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Alice and Bob have a set $\mathcal{M}$ of $|\mathcal{M}|$ messages and a set $\mathcal{K}$ of $|\mathcal{K}|$ keys. Alice wants to send a message $m \in \mathcal{M}$ to Bob. She uniformly picks a key $k \in \mathcal{K}$ and encodes the message $m$ with it to create $x = e(m,k)$ (She uses different keys for different messages as much as possible). Bob knows the encoding and uses the key $k \in \mathcal{K}$ to decode $m$ as $m=d(x,k)$. If $|\mathcal{K}| \ge |\mathcal{M}|$ perfect secrecy is achievable and the best strategy for Eve who only knows $|\mathcal{M}|$ will be simple guessing. If $1 \le |\mathcal{K}| < |\mathcal{M}|$, then some keys are used multiple times and there is some information leakage to Eve. What is the best (maximum likelihood) decoding strategy (algorithm) for Eve assuming that she knows the encoding and decoding strategies? I appreciate any comments or if you can direct me to a good reference on this.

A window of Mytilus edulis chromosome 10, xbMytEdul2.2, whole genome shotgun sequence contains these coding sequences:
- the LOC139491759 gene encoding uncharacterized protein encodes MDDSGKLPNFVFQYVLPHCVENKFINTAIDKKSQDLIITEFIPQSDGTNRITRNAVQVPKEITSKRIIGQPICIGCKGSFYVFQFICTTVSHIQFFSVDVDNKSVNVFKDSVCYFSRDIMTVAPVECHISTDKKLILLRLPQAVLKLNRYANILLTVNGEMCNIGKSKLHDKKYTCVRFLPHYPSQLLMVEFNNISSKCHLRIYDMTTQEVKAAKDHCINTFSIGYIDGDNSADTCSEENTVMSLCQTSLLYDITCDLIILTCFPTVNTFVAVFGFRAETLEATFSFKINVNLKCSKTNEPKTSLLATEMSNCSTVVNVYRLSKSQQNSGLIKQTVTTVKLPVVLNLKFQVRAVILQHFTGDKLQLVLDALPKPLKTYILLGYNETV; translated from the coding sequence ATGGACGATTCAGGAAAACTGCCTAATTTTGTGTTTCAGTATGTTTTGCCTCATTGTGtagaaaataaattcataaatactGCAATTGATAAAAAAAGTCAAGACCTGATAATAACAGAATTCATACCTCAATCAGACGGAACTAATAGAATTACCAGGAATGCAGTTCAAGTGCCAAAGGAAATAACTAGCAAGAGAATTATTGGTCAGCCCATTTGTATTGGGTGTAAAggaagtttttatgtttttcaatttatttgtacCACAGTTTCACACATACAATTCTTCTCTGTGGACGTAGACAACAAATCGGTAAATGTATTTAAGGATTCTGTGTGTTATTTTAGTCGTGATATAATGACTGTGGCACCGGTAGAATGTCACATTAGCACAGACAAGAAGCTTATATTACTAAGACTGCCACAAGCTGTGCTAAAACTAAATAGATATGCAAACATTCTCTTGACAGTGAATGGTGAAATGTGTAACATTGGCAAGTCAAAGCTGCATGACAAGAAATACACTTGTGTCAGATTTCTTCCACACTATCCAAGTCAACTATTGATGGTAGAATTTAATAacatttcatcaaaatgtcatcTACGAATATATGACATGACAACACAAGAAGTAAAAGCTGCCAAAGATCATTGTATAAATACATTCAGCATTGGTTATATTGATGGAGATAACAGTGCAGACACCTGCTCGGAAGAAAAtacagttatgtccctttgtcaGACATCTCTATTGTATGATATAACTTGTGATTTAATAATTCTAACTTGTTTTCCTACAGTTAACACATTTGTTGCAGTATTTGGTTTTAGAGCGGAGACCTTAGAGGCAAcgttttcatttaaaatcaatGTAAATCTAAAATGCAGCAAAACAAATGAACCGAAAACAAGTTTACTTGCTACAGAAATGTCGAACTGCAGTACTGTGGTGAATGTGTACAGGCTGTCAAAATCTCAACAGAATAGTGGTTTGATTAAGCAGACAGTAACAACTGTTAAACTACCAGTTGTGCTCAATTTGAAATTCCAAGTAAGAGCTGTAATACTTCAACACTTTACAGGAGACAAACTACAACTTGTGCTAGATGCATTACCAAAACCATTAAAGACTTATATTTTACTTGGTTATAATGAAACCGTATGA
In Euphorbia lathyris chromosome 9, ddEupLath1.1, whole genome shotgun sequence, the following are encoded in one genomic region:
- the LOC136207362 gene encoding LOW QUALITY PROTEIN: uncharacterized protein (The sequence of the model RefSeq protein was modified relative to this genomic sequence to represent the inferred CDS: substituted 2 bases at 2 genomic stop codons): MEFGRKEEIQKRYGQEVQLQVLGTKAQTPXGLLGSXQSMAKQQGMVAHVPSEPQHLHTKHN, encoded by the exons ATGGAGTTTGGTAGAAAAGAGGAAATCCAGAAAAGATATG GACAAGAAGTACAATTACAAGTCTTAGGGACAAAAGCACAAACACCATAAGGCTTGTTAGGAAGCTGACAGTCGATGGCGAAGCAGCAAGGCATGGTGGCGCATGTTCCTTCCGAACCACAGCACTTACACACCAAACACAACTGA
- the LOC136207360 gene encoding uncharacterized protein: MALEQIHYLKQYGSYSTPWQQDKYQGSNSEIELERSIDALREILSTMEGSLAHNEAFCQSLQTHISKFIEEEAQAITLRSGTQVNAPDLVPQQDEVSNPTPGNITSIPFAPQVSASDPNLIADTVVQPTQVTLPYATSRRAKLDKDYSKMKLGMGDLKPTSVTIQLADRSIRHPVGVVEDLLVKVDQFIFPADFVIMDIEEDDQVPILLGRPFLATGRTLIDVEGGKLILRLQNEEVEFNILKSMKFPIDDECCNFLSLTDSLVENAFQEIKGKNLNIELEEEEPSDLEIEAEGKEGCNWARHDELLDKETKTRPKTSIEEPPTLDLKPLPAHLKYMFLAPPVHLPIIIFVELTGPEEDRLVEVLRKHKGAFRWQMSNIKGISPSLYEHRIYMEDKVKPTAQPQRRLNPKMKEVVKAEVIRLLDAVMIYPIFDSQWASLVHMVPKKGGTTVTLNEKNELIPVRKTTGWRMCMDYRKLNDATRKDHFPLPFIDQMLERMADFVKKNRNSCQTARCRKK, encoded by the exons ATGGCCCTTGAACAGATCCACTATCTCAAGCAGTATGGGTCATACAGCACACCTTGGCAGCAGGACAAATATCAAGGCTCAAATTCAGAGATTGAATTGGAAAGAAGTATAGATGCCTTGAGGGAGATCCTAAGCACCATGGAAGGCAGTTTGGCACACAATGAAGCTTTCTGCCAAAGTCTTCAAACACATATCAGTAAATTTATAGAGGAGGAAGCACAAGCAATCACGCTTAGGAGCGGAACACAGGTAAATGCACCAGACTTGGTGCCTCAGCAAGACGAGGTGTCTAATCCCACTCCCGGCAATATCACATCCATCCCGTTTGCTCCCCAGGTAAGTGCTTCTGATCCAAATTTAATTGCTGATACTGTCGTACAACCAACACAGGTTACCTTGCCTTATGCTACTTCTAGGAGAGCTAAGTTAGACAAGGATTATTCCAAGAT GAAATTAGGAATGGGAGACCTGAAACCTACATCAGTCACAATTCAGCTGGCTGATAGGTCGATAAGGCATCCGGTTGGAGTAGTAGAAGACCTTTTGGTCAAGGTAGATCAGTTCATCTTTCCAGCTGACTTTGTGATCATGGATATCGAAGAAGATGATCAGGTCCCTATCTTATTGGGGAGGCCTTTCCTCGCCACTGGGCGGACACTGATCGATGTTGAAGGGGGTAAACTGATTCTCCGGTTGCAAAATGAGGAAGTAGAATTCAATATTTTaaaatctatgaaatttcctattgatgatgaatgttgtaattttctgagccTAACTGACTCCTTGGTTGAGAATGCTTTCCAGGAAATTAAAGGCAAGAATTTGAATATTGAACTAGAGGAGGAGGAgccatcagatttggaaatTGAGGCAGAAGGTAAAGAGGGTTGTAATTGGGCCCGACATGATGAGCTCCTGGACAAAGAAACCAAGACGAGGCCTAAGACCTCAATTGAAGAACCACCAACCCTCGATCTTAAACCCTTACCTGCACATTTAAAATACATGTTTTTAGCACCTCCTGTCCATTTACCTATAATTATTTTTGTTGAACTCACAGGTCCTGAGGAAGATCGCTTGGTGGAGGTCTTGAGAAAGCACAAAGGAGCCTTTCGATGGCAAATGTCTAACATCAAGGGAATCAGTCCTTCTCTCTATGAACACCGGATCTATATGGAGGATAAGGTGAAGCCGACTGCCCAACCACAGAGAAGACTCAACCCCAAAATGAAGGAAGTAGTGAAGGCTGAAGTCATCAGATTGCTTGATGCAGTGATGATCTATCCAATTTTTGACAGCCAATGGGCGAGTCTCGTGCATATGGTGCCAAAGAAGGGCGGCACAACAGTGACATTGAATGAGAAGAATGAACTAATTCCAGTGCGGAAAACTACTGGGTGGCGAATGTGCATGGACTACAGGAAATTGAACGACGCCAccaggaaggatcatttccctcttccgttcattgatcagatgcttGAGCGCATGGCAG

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  • $\begingroup$ Just enumerate all keys, compute the corresponding messages and then check which messages were never output? Eve is a computationally unbounded goddess after all. $\endgroup$ – CodesInChaos Mar 2 '17 at 9:04
  • $\begingroup$ How does Bob know which key Alice used? $\endgroup$ – Christian Matt Mar 5 '17 at 14:56
  • $\begingroup$ We assume that the message-key mapping in known to Bob. $\endgroup$ – Mohsen Kiskani Mar 5 '17 at 19:33
  • $\begingroup$ What do you mean by "message-key mapping"? Your question states that Alice chooses the key uniformly from the set of all keys. $\endgroup$ – Christian Matt Mar 6 '17 at 0:24
  • $\begingroup$ That's true but we assume that Alice's choice of the key for a message is known to Bob. $\endgroup$ – Mohsen Kiskani Mar 6 '17 at 17:31

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